Teacher Site Map
Earth Systems Science Core
Science Home Page

How Does Earth's Spinning Affect Wind And Ocean Patterns?

If Earth did not rotate on its axis, winds would blow from the north toward the south and from the south toward the north. A straight line, as drawn from the equator towards the North Pole or from the North Pole to the equator, as indicated in the example to the left, models this kind of wind direction.



Since the earth rotates on its axis from west to east, both the wind and ocean currents move from east to west. Thus the wind movement and ocean currents in the northern hemisphere go clockwise and counter clockwise in the southern hemisphere.

Notice the difference between the lines drawn when the globe did not move (shown with arrowheads) and the lines which were drawn as Earth rotated.


The Coriolis Effect also causes ocean surface currents to be deflected to the right of the winds. At the equator there is no Coriolis Effect, so there is no or very little deflection. At other latitudes each layer of water (depth) is set into motion by the Coriolis Effect. Each layer moves at different velocities and moves to the right until, if you were to look from above, a spiral shape of ocean currents would form. View a QuickTime video modeling the effect of the Coriolis Effect.

As seen in the diagram at the right, adding each of these directions together produces a net current of flow which is perpendicular to the wind within about the top 100 meters of ocean water. This phenomenon causes currents in the northern hemisphere to move in a clockwise direction and a counterclockwise direction in the southern hemisphere. If there were no continents or island land masses, each of the ocean currents would have either an easterly or westerly flow. However, landmasses interrupt the flow of ocean currents, creating closed circular current systems called gyres.  The five major gyres are the North Pacific Gyre, the South Pacific Gyre, the North Atlantic Gyre, the South Atlantic Gyre and the Indian Ocean Gyre. The parts of all gyres closest to the equator move toward the west as equatorial currents. As these gyres encounter landmasses, they are deflected toward the poles. They carry warm ocean water toward cooler regions, affecting not only ocean water but the air temperatures as well. These warm currents, such as the Gulf Stream and the Japanese Current, help moderate the weather, keeping air temperatures warmer. A prime example can be found along the western coasts of Great Britain. Warm Gulf Stream water from the Gulf of Mexico helps keep the climate more moderate. Compare the same latitude to that of central Canada.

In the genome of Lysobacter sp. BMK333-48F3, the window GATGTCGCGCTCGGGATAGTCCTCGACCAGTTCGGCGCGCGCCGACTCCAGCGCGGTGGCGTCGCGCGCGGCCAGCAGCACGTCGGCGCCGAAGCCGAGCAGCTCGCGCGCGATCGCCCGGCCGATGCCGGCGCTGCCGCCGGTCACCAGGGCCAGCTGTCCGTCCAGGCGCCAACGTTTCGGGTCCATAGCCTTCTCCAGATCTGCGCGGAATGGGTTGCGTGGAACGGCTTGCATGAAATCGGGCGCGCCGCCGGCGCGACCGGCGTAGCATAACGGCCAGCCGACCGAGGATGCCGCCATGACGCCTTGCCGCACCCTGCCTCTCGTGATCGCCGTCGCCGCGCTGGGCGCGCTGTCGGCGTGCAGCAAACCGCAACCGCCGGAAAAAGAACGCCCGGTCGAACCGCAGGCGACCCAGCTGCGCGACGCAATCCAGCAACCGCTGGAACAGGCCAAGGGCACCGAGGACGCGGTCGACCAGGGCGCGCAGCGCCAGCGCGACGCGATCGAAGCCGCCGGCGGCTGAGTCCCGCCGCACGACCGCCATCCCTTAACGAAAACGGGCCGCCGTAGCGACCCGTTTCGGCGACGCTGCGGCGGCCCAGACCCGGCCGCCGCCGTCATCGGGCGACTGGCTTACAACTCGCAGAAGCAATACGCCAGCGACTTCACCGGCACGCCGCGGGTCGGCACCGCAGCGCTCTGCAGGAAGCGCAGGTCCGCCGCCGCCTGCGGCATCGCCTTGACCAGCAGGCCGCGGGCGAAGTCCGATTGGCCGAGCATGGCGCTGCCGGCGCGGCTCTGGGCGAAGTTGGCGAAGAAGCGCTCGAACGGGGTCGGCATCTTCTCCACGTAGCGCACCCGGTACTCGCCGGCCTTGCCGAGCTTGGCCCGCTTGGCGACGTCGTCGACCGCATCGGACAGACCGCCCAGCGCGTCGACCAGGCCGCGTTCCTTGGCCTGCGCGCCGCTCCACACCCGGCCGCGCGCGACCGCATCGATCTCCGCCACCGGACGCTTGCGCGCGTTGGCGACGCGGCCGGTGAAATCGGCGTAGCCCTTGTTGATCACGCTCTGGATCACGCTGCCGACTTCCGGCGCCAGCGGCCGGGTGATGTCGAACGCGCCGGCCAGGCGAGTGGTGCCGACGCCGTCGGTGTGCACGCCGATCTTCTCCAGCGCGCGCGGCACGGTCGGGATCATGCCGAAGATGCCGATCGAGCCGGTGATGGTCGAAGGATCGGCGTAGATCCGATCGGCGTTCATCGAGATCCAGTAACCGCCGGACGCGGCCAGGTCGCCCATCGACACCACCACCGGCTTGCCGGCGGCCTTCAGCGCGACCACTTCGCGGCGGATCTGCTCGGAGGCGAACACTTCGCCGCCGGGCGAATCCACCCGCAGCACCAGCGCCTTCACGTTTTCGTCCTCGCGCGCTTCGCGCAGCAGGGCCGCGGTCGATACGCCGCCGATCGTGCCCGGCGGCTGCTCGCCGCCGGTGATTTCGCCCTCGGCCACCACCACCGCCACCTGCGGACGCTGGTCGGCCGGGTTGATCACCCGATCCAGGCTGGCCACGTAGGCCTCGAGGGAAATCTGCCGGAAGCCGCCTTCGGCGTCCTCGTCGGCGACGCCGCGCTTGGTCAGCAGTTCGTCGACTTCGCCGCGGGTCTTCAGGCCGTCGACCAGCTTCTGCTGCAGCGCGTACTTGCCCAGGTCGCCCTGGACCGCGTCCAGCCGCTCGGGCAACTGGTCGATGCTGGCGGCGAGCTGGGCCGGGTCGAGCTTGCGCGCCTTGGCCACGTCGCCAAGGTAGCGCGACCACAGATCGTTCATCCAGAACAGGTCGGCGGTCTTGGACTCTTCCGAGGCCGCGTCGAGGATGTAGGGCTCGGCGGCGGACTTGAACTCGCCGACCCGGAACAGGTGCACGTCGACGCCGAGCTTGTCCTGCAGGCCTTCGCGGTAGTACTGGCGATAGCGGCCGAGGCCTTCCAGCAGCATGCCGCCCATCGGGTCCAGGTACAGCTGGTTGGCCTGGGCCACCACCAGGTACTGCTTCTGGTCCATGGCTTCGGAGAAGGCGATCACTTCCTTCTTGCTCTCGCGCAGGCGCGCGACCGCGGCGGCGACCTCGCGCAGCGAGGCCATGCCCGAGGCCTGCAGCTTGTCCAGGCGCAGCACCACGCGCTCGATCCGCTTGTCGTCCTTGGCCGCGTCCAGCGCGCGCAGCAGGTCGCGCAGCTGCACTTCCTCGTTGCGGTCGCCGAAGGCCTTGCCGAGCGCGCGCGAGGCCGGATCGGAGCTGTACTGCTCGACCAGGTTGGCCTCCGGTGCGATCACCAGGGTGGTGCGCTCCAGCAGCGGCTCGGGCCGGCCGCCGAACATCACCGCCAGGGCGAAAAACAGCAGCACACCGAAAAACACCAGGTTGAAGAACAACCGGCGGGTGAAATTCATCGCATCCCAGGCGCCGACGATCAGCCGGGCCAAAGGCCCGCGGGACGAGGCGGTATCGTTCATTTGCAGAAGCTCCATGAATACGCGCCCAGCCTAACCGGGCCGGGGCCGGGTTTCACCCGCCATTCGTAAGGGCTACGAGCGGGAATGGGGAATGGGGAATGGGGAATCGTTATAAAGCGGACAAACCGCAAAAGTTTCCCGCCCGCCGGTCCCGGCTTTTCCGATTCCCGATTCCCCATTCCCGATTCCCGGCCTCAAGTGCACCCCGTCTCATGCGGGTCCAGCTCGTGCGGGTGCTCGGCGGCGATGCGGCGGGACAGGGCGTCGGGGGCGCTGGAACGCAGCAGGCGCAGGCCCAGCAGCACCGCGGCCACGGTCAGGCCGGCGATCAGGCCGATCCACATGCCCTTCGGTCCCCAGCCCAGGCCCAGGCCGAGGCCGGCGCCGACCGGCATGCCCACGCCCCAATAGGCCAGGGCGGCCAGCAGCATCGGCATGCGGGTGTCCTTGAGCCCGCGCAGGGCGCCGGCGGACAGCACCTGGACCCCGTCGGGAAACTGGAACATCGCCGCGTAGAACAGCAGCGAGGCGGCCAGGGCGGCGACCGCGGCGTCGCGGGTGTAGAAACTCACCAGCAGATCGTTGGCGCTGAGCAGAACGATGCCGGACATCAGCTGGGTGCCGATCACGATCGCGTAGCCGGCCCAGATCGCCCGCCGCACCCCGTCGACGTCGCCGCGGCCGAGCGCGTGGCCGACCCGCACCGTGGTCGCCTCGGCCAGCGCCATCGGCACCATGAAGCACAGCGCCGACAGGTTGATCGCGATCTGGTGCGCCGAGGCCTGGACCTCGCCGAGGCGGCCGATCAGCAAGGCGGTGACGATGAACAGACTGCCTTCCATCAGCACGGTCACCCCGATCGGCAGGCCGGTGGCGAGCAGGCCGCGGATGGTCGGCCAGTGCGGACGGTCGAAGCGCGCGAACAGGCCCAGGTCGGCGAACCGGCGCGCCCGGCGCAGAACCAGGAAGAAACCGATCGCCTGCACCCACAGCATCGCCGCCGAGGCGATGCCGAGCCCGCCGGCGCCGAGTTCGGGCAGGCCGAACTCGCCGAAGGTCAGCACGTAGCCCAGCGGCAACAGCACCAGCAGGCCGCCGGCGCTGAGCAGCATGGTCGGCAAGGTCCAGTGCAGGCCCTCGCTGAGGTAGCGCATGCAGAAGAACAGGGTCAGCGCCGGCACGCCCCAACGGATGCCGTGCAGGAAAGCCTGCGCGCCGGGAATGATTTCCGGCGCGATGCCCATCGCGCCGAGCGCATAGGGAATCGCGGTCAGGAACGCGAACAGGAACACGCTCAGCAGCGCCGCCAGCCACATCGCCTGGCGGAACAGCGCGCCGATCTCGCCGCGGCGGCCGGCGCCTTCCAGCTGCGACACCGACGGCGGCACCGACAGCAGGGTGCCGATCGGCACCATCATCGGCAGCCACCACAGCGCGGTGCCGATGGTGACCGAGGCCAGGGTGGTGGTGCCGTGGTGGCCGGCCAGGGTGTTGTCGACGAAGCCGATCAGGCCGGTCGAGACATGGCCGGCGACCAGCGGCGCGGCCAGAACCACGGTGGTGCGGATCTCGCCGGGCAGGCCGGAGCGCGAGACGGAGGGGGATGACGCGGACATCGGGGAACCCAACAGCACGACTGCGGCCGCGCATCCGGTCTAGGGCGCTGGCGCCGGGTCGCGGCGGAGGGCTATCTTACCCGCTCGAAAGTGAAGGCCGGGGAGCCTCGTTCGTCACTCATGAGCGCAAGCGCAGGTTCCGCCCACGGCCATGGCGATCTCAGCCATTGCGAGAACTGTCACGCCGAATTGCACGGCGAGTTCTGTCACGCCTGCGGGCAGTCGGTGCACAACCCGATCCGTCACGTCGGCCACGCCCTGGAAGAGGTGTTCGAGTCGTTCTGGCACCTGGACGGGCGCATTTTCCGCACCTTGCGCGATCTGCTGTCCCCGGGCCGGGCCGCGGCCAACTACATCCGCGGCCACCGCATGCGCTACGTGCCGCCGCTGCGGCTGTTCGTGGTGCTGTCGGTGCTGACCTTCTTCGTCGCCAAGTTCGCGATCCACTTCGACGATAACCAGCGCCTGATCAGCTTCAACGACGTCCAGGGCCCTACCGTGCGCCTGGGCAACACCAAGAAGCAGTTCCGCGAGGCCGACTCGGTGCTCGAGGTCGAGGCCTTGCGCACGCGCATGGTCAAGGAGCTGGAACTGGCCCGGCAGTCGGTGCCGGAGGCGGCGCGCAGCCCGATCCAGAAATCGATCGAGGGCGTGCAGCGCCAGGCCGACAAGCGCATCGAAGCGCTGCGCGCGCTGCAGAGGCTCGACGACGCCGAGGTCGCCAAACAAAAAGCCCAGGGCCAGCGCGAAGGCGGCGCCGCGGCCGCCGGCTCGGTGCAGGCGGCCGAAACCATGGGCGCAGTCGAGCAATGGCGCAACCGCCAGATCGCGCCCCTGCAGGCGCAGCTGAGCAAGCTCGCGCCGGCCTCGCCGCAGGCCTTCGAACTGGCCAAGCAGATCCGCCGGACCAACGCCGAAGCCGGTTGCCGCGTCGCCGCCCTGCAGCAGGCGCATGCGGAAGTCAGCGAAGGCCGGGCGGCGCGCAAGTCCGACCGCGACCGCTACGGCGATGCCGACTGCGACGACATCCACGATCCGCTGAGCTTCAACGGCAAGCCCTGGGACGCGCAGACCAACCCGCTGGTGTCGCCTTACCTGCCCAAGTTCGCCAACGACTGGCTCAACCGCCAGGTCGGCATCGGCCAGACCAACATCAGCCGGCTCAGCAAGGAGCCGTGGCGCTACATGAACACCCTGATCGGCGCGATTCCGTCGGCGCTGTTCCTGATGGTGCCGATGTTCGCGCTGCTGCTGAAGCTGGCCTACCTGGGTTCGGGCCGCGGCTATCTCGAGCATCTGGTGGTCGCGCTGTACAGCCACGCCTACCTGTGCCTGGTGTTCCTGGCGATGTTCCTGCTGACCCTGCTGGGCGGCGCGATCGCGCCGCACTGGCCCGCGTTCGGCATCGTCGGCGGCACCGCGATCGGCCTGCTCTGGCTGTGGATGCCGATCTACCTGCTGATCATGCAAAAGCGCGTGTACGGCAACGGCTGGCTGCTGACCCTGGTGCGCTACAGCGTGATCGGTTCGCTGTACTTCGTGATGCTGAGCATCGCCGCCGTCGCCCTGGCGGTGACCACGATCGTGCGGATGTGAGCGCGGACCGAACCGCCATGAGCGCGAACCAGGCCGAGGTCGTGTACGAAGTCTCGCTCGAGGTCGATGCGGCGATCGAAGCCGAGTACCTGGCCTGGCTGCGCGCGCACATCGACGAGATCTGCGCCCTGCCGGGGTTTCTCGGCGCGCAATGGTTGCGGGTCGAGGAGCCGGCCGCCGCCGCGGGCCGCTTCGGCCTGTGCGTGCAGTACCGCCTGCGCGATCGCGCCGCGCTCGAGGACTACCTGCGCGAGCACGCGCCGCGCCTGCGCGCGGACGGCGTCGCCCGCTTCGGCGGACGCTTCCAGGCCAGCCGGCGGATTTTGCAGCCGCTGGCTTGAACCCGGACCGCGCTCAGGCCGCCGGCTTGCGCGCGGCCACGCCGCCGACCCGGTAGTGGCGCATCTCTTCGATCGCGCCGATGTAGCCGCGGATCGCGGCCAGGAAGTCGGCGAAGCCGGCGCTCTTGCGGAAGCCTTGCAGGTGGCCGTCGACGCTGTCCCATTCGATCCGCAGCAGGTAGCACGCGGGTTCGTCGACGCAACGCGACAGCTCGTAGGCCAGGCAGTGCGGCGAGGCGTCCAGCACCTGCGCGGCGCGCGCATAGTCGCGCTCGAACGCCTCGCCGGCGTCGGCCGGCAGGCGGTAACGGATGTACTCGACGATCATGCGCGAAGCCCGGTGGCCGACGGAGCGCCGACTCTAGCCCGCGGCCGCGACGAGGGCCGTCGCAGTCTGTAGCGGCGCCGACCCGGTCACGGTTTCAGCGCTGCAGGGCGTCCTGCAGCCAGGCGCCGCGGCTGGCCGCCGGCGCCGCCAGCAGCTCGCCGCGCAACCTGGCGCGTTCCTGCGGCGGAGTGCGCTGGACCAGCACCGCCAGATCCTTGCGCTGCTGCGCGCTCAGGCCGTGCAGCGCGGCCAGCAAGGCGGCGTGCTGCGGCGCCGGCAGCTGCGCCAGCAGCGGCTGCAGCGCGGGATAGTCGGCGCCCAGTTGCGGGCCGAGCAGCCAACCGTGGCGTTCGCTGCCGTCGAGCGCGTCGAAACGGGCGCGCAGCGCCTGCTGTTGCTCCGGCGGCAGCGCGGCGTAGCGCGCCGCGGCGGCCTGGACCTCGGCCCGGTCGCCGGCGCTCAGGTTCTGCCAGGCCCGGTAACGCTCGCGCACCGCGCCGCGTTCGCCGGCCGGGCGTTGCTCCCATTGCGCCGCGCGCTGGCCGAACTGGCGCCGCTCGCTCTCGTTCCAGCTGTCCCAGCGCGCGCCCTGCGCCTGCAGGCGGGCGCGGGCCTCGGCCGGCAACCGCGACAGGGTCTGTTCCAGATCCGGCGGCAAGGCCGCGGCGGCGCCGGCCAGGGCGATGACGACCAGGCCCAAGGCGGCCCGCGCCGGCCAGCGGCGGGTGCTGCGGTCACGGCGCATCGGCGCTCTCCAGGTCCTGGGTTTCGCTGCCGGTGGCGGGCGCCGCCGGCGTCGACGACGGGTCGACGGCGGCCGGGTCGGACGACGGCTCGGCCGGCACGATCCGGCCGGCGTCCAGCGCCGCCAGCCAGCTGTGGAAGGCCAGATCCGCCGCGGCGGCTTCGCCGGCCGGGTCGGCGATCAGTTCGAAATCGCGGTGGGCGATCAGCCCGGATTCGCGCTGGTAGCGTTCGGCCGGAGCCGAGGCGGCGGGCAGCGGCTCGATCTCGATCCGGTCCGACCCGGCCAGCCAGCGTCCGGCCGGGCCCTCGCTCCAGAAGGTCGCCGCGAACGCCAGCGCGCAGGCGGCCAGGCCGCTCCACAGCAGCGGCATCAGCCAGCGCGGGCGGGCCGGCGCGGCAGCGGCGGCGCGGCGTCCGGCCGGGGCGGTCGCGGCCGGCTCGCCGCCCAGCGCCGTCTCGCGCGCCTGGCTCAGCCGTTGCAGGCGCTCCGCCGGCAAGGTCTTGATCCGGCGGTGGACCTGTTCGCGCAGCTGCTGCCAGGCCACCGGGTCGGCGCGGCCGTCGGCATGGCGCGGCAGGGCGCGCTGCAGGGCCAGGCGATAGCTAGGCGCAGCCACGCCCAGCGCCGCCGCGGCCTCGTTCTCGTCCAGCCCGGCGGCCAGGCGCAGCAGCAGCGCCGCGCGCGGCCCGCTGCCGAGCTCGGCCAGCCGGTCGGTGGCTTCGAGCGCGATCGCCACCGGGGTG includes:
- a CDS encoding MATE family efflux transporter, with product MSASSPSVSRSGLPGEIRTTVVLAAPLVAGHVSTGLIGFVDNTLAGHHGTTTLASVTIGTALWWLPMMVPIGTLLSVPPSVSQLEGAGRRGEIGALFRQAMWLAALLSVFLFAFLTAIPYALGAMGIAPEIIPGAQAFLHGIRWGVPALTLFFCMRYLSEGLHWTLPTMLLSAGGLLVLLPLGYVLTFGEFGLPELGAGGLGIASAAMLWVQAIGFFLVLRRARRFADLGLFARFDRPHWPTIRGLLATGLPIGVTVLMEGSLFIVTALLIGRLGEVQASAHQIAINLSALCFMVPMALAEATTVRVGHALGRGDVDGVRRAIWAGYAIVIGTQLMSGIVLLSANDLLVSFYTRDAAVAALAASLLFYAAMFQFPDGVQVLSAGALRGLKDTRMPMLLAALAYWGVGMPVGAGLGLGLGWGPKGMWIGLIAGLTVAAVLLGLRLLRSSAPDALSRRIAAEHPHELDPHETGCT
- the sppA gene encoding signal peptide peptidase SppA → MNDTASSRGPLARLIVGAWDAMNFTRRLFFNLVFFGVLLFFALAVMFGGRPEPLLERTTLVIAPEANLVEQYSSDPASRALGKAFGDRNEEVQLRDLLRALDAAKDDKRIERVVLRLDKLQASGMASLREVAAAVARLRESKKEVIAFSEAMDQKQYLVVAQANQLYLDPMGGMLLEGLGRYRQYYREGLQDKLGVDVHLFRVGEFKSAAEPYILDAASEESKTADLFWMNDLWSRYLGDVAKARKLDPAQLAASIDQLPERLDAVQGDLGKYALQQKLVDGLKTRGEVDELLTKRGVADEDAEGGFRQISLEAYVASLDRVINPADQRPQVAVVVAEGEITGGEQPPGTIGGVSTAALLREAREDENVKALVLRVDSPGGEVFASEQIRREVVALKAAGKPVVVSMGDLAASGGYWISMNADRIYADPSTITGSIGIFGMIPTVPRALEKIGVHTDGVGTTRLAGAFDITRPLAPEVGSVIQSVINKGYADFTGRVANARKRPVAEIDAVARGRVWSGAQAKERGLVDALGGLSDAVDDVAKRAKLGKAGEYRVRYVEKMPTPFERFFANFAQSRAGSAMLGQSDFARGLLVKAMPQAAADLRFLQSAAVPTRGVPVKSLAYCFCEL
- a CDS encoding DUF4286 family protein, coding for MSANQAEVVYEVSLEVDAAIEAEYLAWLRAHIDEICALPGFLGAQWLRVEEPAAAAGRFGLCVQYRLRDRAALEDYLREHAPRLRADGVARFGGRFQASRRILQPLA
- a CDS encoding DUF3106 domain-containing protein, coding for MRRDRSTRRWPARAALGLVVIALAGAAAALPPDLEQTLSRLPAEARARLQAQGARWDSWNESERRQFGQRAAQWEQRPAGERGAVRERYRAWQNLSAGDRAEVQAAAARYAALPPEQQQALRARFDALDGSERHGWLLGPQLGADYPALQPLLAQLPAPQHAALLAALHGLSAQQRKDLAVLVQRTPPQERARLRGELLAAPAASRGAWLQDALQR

In addition to surface currents, water also moves vertically as deeper water rises toward shallower depths. This is referred to as upwelling. Upwelling can occur during a La Niña event, where warmer surface waters and air temperatures are blown from the western coasts of South America toward Indonesia and Australia. Deeper water from below rises toward the surface, replacing the horizontally moving water. The upwelling water is cooler and more nutrient rich, causing a decrease in air temperatures near the surface.

Using the information above, label the five gyres on a world map. Also label the following currents: South equatorial current, the North Equatorial Current, the North Pacific Current, the California Current, the EAC, the South Equatorial Current, the Gulf Stream, the Canary Current, the Peru Current, the North Atlantic Current and the Alaska Current.

Review science lab safety rules here.

Get the plug-ins: Get Adobe Acrobat Reader and Get Quicktime Player. (The QuickTime plug-in is needed to play sounds and movies correctly.)

Want to share photos of you or your friends doing this activity? Send it in an e-mail with the following information:

  1. The title of the activity
  2. The URL (Internet address)
  3. Your name.

Remember that no pictures can be used that show student faces or student names on it. 

Teachers should view the Teacher Site Map to relate Sci-ber text and the USOE Earth Systems Science core.


Updated October 24, 2008 by: Glen Westbroek

Science Home Page | Curriculum Home Page | Earth Systems Science Core | USOE Home Page

Copyright Utah State Office of Education.